Everyone forgot about the affordable wagon

It’s blatantly obvious that SUVs are viewed as the greatest thing since toilet paper. They seem to dominate every parking in a 4:1 ratio to cars, if not worse. It’s so bad that automakers like Ford, among others, have decided to nix almost every car it sells here in favor of SUVs. But, do you remember or even know why SUVs are so popular today? Well, there’s a long story to be told, and I believe that automakers have forgotten a big contender that deserves a comeback: The Station Wagon.

SUVs Got Popular Was Gas Prices Dropped

2006 Honda Civic GX
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Honda Civic GX 2006

In the early 2000s, gas prices skyrocketed and getting from A to B, for most people, was an exercise in efficiency.

People across the country traded in their big trucks and SUVs for cars like the Honda Civic, Toyota Corolla, Chevy Cavalier (or Cruze), among others.

The desire to get the most out of every gallon; an overwhelming itch to attain 40 mpg minimum, hit the general population like heroin hit the ghetto in the 1970s and 1980s. Suddenly, it was more about saving every last penny on gas because you were forced to make the decision between eating dinner and filling your tank.

When gas prices dropped, however, the creatures of nature that we are started gravitating toward larger, less-efficient vehicles because we could suddenly afford to drive them again. The underlying cause of this migration to the bigger side is up for debate – maybe we Americans just like big cars. Maybe it’s a status symbol to drive a ferocious SUV over a “wimpy” Honda Civic. Maybe we only give a damn about efficiency and fuel consumption when we can’t afford to keep our tank full. This is really a conversation for another time. The point is that, seemingly overnight, SUVs and pickups became even more popular than they once were, hitting the car market so hard that automakers have decided to cut back on sedan and coupe sales immensely.

2018 BMW 5 Series Touring High Resolution Exterior
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The station wagon, for all intents and purposes, had already died off – much like the minivan and conversion van – by the time this fuel crisis hit.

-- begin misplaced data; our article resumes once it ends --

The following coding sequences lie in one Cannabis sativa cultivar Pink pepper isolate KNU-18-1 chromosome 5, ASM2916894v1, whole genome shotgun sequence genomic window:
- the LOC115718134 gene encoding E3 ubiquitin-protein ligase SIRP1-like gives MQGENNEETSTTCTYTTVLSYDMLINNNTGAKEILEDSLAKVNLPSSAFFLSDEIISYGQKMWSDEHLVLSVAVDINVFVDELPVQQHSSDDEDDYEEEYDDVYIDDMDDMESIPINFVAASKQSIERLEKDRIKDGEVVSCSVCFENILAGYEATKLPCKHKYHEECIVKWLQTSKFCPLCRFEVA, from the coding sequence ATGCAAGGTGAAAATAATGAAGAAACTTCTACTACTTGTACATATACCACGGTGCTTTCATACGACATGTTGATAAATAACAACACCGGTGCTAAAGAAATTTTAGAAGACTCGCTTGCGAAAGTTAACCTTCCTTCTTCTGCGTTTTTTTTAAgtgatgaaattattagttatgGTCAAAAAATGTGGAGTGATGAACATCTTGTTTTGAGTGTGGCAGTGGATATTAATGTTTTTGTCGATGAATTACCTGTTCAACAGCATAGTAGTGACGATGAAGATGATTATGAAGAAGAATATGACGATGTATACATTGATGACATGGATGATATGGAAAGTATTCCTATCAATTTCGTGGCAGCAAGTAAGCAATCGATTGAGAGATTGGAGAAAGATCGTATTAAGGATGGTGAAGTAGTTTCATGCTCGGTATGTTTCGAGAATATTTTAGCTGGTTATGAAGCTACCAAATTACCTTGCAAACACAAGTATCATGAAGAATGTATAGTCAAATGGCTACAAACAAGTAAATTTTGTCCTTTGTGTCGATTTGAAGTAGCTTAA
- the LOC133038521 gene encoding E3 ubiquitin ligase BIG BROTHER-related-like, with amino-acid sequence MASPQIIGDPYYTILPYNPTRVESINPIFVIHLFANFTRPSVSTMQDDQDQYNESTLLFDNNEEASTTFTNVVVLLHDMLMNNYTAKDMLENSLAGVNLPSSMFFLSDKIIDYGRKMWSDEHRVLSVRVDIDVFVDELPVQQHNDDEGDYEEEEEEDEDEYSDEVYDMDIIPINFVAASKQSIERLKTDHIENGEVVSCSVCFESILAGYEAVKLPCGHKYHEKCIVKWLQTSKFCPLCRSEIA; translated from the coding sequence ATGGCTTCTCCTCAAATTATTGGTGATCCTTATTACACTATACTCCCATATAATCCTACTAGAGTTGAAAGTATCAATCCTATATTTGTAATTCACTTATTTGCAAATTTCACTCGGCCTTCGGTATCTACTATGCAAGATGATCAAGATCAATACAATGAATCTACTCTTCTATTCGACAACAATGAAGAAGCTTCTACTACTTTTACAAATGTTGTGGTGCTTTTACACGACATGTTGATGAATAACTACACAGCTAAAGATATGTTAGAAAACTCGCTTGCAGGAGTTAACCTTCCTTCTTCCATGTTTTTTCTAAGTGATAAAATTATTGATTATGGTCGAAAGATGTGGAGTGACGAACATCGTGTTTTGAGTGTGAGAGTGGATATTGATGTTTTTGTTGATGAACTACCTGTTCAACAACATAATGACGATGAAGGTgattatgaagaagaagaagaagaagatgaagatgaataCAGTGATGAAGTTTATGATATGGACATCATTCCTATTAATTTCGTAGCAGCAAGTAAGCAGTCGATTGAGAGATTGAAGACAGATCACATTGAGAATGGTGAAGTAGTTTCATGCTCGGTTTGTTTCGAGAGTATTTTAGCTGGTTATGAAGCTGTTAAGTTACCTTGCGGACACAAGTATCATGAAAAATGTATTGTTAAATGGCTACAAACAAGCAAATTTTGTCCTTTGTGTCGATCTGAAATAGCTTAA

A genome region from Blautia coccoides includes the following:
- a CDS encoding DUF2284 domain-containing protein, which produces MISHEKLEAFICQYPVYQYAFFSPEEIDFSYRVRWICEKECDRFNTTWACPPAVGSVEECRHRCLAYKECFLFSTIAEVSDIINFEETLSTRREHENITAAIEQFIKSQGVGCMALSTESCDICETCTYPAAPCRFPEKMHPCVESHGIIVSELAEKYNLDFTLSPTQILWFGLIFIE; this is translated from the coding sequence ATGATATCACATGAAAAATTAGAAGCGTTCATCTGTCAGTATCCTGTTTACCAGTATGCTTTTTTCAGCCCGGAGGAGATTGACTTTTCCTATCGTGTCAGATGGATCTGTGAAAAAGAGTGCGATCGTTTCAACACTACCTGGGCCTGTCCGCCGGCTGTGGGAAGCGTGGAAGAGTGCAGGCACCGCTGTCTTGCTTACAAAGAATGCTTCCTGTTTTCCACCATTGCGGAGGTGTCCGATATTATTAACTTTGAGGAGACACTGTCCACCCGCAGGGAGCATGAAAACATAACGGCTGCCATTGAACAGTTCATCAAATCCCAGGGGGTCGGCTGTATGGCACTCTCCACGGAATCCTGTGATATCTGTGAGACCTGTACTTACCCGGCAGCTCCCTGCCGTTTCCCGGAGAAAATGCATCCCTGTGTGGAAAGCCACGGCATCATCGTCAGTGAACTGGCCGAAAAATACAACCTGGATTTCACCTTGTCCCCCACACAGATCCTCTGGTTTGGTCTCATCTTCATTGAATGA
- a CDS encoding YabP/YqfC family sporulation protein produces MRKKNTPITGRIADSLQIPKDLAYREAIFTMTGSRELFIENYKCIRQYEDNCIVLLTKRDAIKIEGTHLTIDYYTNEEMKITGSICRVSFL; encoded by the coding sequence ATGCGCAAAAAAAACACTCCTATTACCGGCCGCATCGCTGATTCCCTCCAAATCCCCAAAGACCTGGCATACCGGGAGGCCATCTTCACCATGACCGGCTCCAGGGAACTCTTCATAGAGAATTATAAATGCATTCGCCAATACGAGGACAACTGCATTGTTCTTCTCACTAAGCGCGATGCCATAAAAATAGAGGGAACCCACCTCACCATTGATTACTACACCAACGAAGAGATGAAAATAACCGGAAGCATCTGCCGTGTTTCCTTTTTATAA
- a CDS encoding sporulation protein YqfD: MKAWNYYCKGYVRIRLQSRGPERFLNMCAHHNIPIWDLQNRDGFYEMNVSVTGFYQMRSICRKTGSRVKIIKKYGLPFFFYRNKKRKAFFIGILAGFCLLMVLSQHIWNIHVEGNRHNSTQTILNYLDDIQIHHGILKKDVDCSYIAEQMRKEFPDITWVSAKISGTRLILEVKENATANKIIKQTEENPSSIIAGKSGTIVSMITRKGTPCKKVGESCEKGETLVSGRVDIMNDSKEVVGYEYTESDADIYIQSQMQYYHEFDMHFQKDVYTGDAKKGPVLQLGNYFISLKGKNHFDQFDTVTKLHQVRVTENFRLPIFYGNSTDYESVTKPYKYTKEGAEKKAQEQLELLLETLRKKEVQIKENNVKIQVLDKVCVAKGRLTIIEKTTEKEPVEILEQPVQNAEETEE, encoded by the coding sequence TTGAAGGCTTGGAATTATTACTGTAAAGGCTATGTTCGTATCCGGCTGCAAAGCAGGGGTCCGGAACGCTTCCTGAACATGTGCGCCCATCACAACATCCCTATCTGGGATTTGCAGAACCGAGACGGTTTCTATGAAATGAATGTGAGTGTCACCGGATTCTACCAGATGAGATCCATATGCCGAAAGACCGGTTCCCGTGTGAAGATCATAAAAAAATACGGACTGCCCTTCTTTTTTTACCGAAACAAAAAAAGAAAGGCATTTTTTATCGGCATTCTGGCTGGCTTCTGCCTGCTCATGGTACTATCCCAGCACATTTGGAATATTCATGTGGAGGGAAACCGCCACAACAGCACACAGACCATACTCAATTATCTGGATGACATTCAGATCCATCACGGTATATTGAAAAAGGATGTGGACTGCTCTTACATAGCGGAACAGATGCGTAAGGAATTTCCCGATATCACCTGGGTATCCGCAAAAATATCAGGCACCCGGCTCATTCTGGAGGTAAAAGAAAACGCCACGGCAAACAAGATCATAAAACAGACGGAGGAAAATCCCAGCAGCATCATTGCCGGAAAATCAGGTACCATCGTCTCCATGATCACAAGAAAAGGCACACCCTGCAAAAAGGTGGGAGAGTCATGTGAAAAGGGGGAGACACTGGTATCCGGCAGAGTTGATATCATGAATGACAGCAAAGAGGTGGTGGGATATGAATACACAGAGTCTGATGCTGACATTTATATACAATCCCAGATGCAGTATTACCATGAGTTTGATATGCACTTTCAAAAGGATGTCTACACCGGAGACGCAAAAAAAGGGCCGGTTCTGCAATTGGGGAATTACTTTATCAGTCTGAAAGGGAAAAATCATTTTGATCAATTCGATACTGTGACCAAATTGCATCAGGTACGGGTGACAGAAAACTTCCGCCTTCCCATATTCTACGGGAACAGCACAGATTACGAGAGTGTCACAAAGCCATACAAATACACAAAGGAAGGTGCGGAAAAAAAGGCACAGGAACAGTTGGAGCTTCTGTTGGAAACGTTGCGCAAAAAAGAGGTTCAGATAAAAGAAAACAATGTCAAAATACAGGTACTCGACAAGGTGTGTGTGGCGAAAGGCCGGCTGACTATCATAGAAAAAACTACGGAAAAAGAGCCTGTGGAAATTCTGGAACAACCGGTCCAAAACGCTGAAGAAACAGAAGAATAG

So, outside of a few stragglers here and there, the only options to go for if you want a for big, fuel-hungry vehicle rich in cargo room and ride height was one of the various SUVs or Pickups on the market. And, that’s exactly what we did. Pickups have become daily drivers instead of workhorses and SUVs are now considered family cars, much like sedans were way back when.

This raises a big question in my head – what if there were more affordable wagons on the market?

Affordable Wagons Could Be More Popular If They Were Available

2018 Jaguar XF Sportbrake High Resolution Exterior
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Could station wagons actually take a bigger chunk of the pie and maybe even cause SUV sales to drop a big?

When Gas prices dropped, there were plenty of SUVs available, but the same can’t be said for station wagons.

In fact, as of the time of this writing, there are only 10 wagons on the market, and only one of those wagons are built by an American company, and most of the others are of the premium variety. Here’s the shortlist:

  • Jaguar XF Sportbrake
  • Ferrari GTC4Lusso
  • Porsche Panamera Sport Turismo
  • Mercedes E-Class Estate
  • Volvo V90